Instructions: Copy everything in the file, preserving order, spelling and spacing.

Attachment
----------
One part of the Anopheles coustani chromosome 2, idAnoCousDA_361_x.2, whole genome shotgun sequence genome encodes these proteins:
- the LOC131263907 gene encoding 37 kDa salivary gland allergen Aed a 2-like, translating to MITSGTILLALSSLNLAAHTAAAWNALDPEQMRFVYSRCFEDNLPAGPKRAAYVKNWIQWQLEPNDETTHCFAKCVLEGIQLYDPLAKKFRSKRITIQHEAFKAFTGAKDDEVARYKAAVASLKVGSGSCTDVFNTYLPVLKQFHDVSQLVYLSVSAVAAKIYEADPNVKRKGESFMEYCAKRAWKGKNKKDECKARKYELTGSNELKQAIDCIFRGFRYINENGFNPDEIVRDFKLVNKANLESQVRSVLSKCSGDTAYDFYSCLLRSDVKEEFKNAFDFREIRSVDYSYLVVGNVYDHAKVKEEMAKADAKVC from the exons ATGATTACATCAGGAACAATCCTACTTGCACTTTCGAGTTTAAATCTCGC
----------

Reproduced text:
One part of the Anopheles coustani chromosome 2, idAnoCousDA_361_x.2, whole genome shotgun sequence genome encodes these proteins:
- the LOC131263907 gene encoding 37 kDa salivary gland allergen Aed a 2-like, translating to MITSGTILLALSSLNLAAHTAAAWNALDPEQMRFVYSRCFEDNLPAGPKRAAYVKNWIQWQLEPNDETTHCFAKCVLEGIQLYDPLAKKFRSKRITIQHEAFKAFTGAKDDEVARYKAAVASLKVGSGSCTDVFNTYLPVLKQFHDVSQLVYLSVSAVAAKIYEADPNVKRKGESFMEYCAKRAWKGKNKKDECKARKYELTGSNELKQAIDCIFRGFRYINENGFNPDEIVRDFKLVNKANLESQVRSVLSKCSGDTAYDFYSCLLRSDVKEEFKNAFDFREIRSVDYSYLVVGNVYDHAKVKEEMAKADAKVC from the exons ATGATTACATCAGGAACAATCCTACTTGCACTTTCGAGTTTAAATCTCGC